[Update: Telltale Statement Added] Telltale Games Lays off Majority of Staff According to Reports

[Update 3: Telltale Statement] Telltale Games PR Manager Scott Buttersworth issued the following statement to Game Revolution:

Today Telltale Games made the difficult decision to begin a majority studio closure following a year marked by insurmountable challenges. A majority of the company’s employees were dismissed earlier this morning, with a small group of 25 employees staying on to fulfill the company’s obligations to its board and partners. CEO Pete Hawley issued the following statement:

“It’s been an incredibly difficult year for Telltale as we worked to set the company on a new course. Unfortunately, we ran out of time trying to get there. We released some of our best content this year and received a tremendous amount of positive feedback, but ultimately, that did not translate to sales. With a heavy heart, we watch our friends leave today to spread our brand of storytelling across the games industry.”

Telltale will issue further comments regarding its product portfolio in the coming weeks.

[Original Story] Video game developer Telltale Games laid off the majority of its staff today. The studio is currently in the midst of releasing The Walking Dead: The Final Season, and have several games announced for the future including The Wolf Among Us 2 and Stranger Things, both of which have been seemingly canceled.

GamesIndustry.biz reported mass layoffs at the studio. Several hundred employees have reportedly been let go from Telltale Games. The company is retaining a small team to finish The Walking Dead.

Emily Grace Buck is one such developer affected by this round of layoffs. She tweeted today, “hey, is anyone looking for an empathetic, kind Narrative Designer/Game Designer/ Writer for full tome or cont[r]act work? Asking for me. I don’t have a job any more.”  Those laid off seem to have been given no warning, as many took to Twitter in disbelief.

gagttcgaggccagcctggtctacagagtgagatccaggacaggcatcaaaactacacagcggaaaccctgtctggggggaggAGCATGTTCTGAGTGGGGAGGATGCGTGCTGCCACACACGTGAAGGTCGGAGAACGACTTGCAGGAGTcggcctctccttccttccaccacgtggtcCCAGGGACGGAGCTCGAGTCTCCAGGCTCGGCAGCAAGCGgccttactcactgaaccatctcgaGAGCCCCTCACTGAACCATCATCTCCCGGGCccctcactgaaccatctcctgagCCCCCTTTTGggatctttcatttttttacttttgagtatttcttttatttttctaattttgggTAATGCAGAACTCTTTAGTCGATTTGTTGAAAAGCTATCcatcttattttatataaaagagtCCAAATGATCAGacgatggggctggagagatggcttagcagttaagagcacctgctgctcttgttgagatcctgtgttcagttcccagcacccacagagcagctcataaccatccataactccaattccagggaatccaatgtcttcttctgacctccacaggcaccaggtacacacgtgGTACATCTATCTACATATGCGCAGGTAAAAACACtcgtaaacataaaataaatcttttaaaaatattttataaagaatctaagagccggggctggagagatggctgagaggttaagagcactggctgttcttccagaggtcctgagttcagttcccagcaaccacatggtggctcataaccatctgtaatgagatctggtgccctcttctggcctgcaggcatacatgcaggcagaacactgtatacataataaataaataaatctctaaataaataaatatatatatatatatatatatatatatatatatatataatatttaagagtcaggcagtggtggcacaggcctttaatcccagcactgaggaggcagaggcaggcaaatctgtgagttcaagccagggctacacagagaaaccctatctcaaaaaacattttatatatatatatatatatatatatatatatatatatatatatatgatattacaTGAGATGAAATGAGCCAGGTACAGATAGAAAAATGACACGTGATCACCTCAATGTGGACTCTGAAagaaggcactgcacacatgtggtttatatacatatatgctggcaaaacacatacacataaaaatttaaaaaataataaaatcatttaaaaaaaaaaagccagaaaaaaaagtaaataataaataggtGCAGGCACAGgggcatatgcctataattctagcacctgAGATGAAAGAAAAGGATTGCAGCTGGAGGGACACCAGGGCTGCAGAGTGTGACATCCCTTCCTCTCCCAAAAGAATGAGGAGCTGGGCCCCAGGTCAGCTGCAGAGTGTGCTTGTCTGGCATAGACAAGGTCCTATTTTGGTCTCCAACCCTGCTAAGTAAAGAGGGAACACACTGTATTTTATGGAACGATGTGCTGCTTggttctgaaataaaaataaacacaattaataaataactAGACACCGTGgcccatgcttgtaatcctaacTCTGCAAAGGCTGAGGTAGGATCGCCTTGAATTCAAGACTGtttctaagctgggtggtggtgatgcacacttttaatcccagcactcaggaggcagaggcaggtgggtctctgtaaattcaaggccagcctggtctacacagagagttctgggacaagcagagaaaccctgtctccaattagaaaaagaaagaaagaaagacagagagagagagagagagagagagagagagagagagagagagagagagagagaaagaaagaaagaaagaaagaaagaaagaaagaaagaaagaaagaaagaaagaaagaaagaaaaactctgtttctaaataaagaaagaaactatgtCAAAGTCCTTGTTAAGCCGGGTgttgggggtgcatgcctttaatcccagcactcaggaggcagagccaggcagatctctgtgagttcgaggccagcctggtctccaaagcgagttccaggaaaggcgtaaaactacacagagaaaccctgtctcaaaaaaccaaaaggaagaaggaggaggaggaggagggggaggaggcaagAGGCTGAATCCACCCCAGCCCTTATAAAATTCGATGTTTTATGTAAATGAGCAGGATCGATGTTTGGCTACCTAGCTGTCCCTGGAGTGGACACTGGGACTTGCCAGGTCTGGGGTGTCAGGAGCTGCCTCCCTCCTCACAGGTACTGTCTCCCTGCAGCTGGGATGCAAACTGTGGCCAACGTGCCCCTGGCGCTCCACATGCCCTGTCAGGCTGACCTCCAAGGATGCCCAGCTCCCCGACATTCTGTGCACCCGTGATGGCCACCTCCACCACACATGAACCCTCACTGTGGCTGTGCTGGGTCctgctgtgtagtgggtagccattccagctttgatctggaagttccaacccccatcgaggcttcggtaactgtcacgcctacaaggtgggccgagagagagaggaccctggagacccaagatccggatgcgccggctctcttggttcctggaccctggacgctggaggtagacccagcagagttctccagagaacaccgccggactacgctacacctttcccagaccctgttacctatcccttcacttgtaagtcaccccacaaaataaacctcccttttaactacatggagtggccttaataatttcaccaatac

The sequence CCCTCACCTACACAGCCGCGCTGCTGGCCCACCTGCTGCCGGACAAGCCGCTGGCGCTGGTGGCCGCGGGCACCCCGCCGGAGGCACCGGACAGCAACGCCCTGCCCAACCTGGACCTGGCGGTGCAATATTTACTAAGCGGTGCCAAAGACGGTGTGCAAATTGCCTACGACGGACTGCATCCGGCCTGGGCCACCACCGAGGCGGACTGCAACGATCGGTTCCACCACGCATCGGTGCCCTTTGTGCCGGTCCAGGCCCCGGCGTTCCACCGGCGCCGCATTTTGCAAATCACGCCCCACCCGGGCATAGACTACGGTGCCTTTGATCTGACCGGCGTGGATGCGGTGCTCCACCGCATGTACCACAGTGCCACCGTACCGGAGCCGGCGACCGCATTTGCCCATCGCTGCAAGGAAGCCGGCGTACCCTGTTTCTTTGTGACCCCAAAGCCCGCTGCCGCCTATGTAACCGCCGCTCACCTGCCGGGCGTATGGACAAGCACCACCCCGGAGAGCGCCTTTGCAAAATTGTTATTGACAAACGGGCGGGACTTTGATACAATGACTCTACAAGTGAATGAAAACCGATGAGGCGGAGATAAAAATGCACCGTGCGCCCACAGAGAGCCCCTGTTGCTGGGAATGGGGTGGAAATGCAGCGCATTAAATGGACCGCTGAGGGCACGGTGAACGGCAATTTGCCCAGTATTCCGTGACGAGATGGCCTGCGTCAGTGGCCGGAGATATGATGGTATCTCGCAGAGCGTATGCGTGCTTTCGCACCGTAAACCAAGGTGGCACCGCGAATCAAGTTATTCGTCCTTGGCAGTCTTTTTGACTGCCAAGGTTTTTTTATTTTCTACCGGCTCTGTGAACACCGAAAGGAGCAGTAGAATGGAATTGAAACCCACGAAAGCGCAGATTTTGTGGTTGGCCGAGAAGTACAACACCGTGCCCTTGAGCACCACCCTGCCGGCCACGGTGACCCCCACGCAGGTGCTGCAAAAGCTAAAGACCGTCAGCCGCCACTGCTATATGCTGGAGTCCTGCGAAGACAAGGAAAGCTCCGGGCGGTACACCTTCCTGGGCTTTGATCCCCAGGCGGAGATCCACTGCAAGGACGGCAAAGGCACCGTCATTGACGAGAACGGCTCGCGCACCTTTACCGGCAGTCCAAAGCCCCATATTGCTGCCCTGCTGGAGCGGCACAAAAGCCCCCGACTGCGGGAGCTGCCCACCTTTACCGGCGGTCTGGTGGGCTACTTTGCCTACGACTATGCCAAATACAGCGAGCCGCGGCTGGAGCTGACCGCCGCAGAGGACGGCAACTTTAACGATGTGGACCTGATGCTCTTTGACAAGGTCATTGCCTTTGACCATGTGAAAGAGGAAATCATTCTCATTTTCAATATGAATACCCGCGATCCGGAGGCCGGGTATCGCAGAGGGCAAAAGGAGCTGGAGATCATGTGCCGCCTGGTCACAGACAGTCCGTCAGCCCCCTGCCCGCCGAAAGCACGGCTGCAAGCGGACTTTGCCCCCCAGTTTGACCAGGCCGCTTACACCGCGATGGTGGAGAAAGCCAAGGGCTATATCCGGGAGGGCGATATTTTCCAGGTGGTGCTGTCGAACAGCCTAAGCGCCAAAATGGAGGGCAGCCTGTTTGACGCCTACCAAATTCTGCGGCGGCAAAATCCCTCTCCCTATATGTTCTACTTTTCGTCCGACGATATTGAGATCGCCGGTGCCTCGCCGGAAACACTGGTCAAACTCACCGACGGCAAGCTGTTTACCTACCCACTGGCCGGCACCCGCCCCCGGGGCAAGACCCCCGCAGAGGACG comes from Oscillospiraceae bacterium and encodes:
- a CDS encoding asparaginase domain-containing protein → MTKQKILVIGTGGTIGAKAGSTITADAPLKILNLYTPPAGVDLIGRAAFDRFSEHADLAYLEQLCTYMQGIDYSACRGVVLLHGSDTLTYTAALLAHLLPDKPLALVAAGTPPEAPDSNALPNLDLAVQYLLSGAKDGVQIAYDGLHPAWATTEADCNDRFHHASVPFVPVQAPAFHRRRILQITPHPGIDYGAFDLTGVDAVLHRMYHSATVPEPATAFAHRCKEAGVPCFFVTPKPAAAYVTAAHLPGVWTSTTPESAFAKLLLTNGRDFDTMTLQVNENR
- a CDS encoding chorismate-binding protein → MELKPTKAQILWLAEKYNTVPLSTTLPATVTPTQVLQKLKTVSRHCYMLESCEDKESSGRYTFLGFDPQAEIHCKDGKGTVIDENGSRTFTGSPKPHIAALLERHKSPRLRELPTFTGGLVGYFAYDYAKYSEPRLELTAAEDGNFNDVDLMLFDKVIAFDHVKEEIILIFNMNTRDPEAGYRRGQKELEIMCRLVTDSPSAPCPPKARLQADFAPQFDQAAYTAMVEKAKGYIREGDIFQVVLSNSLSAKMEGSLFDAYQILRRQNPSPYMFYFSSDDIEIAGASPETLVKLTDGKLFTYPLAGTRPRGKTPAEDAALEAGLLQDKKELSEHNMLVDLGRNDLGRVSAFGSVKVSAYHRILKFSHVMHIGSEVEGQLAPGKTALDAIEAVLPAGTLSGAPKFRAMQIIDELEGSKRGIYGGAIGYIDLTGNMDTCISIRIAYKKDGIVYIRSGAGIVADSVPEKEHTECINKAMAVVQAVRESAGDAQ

While not officially confirmed, USGamer reported that The Wolf Among Us 2 and Stranger Things have been canceled as a result. As news of the layoffs have made their rounds, employees at other developers including Arkane Studios, Sony Santa Monica, and Bethesda have offered condolences to those affected.

Telltale Games has experienced layoffs in the past, although nothing at the scale suggested by these reports. In August of 2017 the studio laid off roughly 25 percent of it’s workforce, which equated to 90 employees. The developer announced a restructuring at the time, largely away from in-house technology to other game development technology.

Telltale Games has developed a myriad of adventure games based on popular IP. Their The Walking Dead series was met with critical acclaim and set them on the track to mass popularity in 2012. The developers have worked on Batman, Game of Thrones, Borderlands, and Guardians of the Galaxy games. The studio was founded in 2004, and reached major success in last few years with their string of IP-based adventure games.

[Update] Joe Parlock posted a thread with details from sources within the company. According to Parlock’s sources, Telltale will be closing down due to bankruptcy. The Telltale Games publishing arm, which brought 7 Days to Die to consoles and announced Stranded Deep this week, is “done for“. Parlock’s sources also said that most of Telltale’s games were commercial failures, and the studio was surviving on “investor money and the Netflix deal, which dried up.” That Netflix deal was going to be a two-way street — Netflix was developing plans to turn Minecraft: Story Mode into a TV show, and Telltale was to develop a Stranger Things game. Parlock’s sources also said that unlike last year’s round of layoffs, this time there will be no severance pay.

[Update 2] Telltale Games’ former CEO Kevin Bruner issued a statement about the news on his personal site. He referred to the news as a “closure” of the studio, although it is still unclear if the studio will continue after these layoffs. Bruner said, “I’m mostly saddened for the people who are losing their jobs at a studio they love. And I’m also saddened at the loss of a studio that green-lit crazy ideas that no one else would consider. (…) I will always find “A Telltale Game” to have been a unique offering.” Bruner issued a suit against the developer in June of this year. The lawsuit saw him seeking to recover financial damages, and was referred to by Telltale as “meritless”.